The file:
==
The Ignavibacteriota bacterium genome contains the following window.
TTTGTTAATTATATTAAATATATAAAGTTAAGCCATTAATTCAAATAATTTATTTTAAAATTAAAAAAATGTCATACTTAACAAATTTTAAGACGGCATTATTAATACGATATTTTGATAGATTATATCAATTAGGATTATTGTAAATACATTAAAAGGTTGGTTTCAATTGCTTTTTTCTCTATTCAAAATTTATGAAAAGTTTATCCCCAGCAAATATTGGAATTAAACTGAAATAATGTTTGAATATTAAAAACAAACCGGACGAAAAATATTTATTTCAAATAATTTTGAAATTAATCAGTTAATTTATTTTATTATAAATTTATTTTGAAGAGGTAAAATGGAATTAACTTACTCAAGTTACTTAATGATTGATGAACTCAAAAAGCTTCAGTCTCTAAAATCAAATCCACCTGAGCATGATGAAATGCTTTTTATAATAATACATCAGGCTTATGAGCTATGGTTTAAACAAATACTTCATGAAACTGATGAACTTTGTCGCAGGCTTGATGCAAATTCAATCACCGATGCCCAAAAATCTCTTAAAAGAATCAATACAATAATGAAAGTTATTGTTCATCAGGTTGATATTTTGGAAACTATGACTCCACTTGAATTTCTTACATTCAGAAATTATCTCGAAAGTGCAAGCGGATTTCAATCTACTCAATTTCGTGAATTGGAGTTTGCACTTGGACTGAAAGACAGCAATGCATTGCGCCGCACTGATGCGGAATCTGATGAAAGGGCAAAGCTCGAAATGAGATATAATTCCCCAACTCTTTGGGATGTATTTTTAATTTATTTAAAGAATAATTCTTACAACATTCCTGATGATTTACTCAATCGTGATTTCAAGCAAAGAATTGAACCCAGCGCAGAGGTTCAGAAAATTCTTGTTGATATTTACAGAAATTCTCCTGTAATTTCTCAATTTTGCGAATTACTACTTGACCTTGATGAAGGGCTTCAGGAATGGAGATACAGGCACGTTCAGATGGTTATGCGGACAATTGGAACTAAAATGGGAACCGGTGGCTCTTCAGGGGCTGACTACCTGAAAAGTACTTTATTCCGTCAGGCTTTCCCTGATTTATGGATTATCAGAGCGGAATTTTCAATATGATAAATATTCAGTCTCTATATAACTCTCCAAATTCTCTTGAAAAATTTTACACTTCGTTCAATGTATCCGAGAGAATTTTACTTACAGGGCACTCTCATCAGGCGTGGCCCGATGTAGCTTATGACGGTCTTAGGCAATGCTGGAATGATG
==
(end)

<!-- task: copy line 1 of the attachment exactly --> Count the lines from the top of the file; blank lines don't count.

The Ignavibacteriota bacterium genome contains the following window.